Sports

Fun & fitness: Boxing club teaches young people about accountability, self-discipline

Center, Friday Harbor Boxing Club Coach Brock Hauck takes a break with two of his young boxers, siblings Megan and Patrick O’Brian.
Center, Friday Harbor Boxing Club Coach Brock Hauck takes a break with two of his young boxers, siblings Megan and Patrick O’Brian. 'In a way, it's not really about boxing,' Hauck said. 'It's about what goes on behind the punch — fitness, and fun.'
— image credit: Jane K. Fox

There’s a photo of mixed martial arts fighter Danny Martinez on the wall of the Friday Harbor Boxing Club. Martinez, sparring with another boxer, exudes the raw power of the punch.

At the Friday Harbor club, however, boxing is not about violence. “It’s about accountability and life skills,” says Brock Hauck, coach and club founder.

His business card states, “Our mission is to build champions not only in the ring, but in life.”

Hauck acknowledges that boxing often draws blood, but he sides with the image of boxing as Sweet Science rather than violent sport.

“Violence has been there since the beginning of sport, like the gladiators,” he says. But amateur boxing is safer than football and, as coach, he enforces the use of mouth guards and head gear.

There are a lot of low-key aspects to this club. There is no aggressive promotion of the club. Many people on San Juan do not know it exists, and there is no sign or name plaque noting its location. The club is located amid an eclectic cluster of business offices on Tucker Avenue.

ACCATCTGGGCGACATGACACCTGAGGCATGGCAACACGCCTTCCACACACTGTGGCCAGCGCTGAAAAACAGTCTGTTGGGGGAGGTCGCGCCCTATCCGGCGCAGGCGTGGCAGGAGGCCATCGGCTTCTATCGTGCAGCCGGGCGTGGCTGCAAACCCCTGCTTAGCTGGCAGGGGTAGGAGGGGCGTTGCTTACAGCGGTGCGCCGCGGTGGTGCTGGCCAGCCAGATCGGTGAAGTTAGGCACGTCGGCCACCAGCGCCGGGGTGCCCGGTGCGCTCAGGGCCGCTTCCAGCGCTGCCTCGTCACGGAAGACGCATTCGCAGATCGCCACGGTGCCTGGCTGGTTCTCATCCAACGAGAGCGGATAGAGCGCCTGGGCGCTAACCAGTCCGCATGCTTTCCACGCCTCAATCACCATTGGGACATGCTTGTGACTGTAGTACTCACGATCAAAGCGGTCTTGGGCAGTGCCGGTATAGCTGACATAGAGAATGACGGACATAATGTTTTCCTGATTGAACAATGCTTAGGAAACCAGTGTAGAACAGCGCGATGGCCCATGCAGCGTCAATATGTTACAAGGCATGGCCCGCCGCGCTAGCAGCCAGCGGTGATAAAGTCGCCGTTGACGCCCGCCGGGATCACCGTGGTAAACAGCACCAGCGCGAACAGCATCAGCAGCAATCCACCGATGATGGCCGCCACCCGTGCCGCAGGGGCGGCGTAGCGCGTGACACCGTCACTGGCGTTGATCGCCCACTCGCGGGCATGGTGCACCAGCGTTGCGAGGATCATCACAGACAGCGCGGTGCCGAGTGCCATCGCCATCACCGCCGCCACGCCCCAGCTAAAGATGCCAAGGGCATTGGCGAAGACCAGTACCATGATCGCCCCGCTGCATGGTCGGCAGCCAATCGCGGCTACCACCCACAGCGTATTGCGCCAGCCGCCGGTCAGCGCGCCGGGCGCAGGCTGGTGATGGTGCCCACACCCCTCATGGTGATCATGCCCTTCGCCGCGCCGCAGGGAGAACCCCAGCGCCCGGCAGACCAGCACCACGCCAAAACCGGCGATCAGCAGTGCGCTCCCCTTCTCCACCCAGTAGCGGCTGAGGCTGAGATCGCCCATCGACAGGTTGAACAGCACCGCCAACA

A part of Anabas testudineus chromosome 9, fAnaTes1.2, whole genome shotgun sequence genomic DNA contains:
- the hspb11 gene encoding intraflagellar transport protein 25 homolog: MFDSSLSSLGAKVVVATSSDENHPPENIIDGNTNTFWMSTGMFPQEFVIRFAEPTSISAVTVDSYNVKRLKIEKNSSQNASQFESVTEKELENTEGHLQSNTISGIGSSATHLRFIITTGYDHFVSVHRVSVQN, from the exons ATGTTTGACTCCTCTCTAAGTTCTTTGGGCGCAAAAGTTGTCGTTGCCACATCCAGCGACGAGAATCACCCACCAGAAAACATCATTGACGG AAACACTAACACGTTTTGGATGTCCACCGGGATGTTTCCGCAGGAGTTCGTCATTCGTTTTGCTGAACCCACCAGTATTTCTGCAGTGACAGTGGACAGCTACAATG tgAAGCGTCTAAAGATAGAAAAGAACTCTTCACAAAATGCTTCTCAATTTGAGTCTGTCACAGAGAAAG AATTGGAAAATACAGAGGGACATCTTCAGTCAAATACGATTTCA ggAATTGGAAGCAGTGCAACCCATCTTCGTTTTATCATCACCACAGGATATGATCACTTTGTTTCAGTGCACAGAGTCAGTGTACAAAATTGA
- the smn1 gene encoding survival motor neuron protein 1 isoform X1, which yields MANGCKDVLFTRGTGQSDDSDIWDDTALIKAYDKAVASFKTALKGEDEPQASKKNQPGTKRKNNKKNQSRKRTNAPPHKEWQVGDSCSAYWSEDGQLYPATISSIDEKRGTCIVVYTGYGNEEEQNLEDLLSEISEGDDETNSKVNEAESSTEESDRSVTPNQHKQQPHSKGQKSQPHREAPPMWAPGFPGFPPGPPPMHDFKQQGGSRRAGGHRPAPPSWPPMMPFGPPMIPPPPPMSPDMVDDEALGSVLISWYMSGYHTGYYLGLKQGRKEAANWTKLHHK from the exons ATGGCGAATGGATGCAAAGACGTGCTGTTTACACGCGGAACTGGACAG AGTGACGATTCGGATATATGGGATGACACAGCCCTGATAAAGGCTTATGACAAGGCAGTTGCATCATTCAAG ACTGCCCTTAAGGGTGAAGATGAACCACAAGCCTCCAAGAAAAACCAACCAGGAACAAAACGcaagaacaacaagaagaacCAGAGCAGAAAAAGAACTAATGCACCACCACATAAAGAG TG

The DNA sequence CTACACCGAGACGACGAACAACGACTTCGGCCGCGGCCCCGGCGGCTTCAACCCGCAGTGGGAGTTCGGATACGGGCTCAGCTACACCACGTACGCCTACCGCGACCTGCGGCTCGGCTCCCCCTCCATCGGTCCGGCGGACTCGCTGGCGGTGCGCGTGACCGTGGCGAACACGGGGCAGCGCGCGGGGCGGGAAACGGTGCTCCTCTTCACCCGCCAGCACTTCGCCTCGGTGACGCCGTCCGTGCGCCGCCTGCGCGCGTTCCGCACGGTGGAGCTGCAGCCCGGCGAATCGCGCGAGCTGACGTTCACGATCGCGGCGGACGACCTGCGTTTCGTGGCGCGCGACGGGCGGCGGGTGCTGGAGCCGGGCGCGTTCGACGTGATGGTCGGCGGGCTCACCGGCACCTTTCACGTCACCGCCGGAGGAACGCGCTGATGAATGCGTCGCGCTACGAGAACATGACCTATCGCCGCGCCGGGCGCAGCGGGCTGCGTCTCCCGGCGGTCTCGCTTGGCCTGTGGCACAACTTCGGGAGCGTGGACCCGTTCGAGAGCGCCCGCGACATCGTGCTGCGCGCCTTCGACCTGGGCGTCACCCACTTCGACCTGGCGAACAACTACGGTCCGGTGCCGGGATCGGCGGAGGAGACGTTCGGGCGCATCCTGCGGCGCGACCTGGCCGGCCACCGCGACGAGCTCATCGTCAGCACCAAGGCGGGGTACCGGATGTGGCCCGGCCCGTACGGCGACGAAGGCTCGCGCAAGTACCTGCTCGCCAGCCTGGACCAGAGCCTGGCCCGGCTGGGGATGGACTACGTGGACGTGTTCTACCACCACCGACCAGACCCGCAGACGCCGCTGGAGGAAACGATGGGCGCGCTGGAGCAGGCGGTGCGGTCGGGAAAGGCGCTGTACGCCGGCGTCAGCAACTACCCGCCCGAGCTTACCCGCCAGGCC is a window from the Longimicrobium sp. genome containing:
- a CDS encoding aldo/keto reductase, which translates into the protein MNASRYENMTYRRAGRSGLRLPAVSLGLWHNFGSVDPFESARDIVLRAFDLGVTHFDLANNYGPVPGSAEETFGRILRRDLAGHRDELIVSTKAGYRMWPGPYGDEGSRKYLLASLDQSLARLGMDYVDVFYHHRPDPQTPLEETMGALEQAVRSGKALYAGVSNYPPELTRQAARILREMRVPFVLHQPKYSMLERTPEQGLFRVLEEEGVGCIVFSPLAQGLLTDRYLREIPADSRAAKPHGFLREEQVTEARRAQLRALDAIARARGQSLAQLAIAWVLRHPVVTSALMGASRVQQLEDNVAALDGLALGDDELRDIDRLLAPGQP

The club has achieved some noteworthy accomplishments. The club is certified by USA Amateur Boxing. Three boxers are at the competition level and collectively are 5-for-5. In June, the club was featured in a commercial for local rocker Devorah, produced for the NWA Wrestling Showcase.

There are 50 members, but eight are regulars, Hauck said.

Hauck said some members come from challenging backgrounds and come to the club for release or for self-discipline.

“People sometimes want that challenge,” he says, but he expects accountability from his members. “I can’t have my boxers out on the street causing trouble.”

When the discipline of the club proves too much for some, Hauck says he continues to mentor in any way he can. The club is more a family than a sport.

Club member Megan O’Brian, 11, adds, “I like the way we all work out together. There is no one judging you.” Megan is an example that boxing is “not just for boys.” She’s also an example of the diverse demographic of the club. Ages range from 10 to 50. It’s $25 to sign up, and dues are $25 a month. A boxer can push himself or herself as much as they please.

“In a way, it’s not really about boxing,” Hauck said: It’s about what goes on behind the punch — fitness, and fun.

For more information, call Hauck, 378-9149; or by cell, 909-322-0022.

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